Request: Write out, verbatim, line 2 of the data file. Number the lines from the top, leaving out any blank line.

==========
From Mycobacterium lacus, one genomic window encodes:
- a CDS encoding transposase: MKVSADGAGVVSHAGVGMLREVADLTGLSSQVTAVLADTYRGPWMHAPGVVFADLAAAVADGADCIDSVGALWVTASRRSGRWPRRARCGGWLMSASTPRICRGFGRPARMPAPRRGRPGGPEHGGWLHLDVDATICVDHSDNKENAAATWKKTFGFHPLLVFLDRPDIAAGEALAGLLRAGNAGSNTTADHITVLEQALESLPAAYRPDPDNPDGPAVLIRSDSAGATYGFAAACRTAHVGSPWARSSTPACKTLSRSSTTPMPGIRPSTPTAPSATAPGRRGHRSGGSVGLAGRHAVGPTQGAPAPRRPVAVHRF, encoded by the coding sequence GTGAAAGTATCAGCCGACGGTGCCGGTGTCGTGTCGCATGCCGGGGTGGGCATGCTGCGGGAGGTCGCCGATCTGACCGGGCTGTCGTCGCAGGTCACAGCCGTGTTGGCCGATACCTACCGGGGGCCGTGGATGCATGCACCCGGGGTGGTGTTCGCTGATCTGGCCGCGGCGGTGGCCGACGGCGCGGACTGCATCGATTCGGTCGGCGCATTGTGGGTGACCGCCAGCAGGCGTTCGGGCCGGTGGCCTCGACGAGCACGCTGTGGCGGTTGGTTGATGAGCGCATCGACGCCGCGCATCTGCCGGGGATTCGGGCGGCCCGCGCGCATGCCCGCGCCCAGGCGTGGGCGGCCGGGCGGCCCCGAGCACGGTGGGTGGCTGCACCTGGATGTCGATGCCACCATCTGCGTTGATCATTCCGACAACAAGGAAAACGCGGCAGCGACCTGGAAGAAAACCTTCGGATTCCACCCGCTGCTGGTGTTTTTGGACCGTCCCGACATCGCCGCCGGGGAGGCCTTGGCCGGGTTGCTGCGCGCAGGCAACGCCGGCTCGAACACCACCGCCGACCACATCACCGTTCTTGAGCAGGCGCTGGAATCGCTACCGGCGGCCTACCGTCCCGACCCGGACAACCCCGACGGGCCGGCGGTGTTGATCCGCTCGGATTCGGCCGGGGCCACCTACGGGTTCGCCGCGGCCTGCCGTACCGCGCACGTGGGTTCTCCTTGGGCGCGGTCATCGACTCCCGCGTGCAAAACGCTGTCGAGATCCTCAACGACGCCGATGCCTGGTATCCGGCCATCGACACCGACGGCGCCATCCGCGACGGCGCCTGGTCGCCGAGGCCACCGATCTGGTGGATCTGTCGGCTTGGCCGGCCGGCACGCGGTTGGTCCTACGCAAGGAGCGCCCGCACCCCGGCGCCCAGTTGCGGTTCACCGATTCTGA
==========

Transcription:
- a CDS encoding transposase: MKVSADGAGVVSHAGVGMLREVADLTGLSSQVTAVLADTYRGPWMHAPGVVFADLAAAVADGADCIDSVGALWVTASRRSGRWPRRARCGGWLMSASTPRICRGFGRPARMPAPRRGRPGGPEHGGWLHLDVDATICVDHSDNKENAAATWKKTFGFHPLLVFLDRPDIAAGEALAGLLRAGNAGSNTTADHITVLEQALESLPAAYRPDPDNPDGPAVLIRSDSAGATYGFAAACRTAHVGSPWARSSTPACKTLSRSSTTPMPGIRPSTPTAPSATAPGRRGHRSGGSVGLAGRHAVGPTQGAPAPRRPVAVHRF, encoded by the coding sequence GTGAAAGTATCAGCCGACGGTGCCGGTGTCGTGTCGCATGCCGGGGTGGGCATGCTGCGGGAGGTCGCCGATCTGACCGGGCTGTCGTCGCAGGTCACAGCCGTGTTGGCCGATACCTACCGGGGGCCGTGGATGCATGCACCCGGGGTGGTGTTCGCTGATCTGGCCGCGGCGGTGGCCGACGGCGCGGACTGCATCGATTCGGTCGGCGCATTGTGGGTGACCGCCAGCAGGCGTTCGGGCCGGTGGCCTCGACGAGCACGCTGTGGCGGTTGGTTGATGAGCGCATCGACGCCGCGCATCTGCCGGGGATTCGGGCGGCCCGCGCGCATGCCCGCGCCCAGGCGTGGGCGGCCGGGCGGCCCCGAGCACGGTGGGTGGCTGCACCTGGATGTCGATGCCACCATCTGCGTTGATCATTCCGACAACAAGGAAAACGCGGCAGCGACCTGGAAGAAAACCTTCGGATTCCACCCGCTGCTGGTGTTTTTGGACCGTCCCGACATCGCCGCCGGGGAGGCCTTGGCCGGGTTGCTGCGCGCAGGCAACGCCGGCTCGAACACCACCGCCGACCACATCACCGTTCTTGAGCAGGCGCTGGAATCGCTACCGGCGGCCTACCGTCCCGACCCGGACAACCCCGACGGGCCGGCGGTGTTGATCCGCTCGGATTCGGCCGGGGCCACCTACGGGTTCGCCGCGGCCTGCCGTACCGCGCACGTGGGTTCTCCTTGGGCGCGGTCATCGACTCCCGCGTGCAAAACGCTGTCGAGATCCTCAACGACGCCGATGCCTGGTATCCGGCCATCGACACCGACGGCGCCATCCGCGACGGCGCCTGGTCGCCGAGGCCACCGATCTGGTGGATCTGTCGGCTTGGCCGGCCGGCACGCGGTTGGTCCTACGCAAGGAGCGCCCGCACCCCGGCGCCCAGTTGCGGTTCACCGATTCTGA